here are 70 villages in France called Saint-Aubin, all in honour of a bishop from Angers in the sixth century. The one on the Côte d'Or is hidden in a valley behind Puligny-Montrachet and Chassagne-Montrachet. Take the N6 towards Lyon and within a few minutes you will be in Saint-Aubin. Right behind the Mont Rachet is the hamlet of Gamay just as the N6 takes a sharp bend to the south-west. Another 500 metres down the road is the exit to Saint-Aubin and you will see the little village grouped around the church dating back to the 10th century.
Archaeological findings in the 1940's show that there were settlements in the area already during the Iron Age. Saint-Aubin was originally known as Oratorium, later as Oroux. The church was dedicated to Saint-Aubin.
It became known as Saint-Aubin d'Oroux and some time later the whole village adopted the name Saint-Aubin. In 1793, in the wake of the French revolution, the government changed the name to the less religious sounding Oroux la Montagne. This did not last for long. In 1802 the commune was officially back as Saint-Aubin.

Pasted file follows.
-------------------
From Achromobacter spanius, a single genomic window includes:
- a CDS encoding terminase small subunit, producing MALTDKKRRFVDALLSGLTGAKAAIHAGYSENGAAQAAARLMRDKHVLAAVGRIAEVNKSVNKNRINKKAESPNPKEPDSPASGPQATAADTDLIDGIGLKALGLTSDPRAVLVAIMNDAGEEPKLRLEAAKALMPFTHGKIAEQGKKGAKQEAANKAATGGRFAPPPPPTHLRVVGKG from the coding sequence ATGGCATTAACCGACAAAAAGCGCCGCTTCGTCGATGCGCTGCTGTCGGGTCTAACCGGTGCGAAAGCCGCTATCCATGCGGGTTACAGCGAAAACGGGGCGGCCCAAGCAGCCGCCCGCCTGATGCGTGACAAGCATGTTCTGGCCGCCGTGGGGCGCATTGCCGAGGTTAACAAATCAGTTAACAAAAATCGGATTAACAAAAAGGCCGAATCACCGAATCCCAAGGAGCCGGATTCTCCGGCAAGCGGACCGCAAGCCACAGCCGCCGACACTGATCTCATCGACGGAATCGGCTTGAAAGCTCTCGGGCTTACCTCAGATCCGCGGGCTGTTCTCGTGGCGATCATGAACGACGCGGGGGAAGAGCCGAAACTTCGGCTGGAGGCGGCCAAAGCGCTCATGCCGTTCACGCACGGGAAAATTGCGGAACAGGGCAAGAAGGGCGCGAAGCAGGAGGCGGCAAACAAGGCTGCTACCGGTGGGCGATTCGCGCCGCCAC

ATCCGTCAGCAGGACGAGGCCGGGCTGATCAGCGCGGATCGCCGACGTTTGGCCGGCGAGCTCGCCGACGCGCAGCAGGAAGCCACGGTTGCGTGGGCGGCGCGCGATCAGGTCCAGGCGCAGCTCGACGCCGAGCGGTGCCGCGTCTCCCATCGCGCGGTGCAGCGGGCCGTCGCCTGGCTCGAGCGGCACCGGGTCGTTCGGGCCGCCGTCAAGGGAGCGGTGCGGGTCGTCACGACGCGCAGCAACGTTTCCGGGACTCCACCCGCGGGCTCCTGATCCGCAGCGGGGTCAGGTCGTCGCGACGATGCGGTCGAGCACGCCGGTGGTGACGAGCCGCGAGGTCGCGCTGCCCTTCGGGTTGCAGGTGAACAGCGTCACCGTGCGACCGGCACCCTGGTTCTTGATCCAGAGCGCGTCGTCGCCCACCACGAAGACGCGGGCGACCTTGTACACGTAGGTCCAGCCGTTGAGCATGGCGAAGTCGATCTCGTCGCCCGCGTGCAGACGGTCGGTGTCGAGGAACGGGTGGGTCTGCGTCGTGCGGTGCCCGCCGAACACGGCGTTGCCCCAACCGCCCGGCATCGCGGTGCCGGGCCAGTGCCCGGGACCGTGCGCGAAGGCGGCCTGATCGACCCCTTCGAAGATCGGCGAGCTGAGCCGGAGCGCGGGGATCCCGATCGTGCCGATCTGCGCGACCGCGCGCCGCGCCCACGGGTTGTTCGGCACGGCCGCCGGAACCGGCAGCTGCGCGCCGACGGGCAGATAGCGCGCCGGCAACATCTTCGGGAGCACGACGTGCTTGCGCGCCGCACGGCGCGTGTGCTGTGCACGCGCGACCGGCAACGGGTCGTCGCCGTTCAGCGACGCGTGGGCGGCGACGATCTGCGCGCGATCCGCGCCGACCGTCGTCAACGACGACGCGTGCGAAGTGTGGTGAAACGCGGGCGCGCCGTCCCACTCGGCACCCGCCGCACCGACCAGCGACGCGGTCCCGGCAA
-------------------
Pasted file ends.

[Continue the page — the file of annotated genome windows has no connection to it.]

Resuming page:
Today's church is a result of several extensions. The eastern part is the original church, while the middle section with the bell-tower dates back to the 15th and 17th centuries. The western section was added in the 19th century.
Even if Saint-Aubin is only two kilometres away from its mighty neighbours, Chassagne-Montrachet and Puligny-Montrachet, it has been neglected for a long time. Two thirds of the production is white wine and it is mainly this that has given Saint-Aubin a boost in recent years. Very often white Saint-Aubin can be a very good alternative to the more well-known, and more expensive, wines of the Côte de Beaune. There are as many as 20 premier crus and with a number of lieu-dits this makes a total of 29 different names that may be used on premier cru bottles.
© 2013 Ola Bergman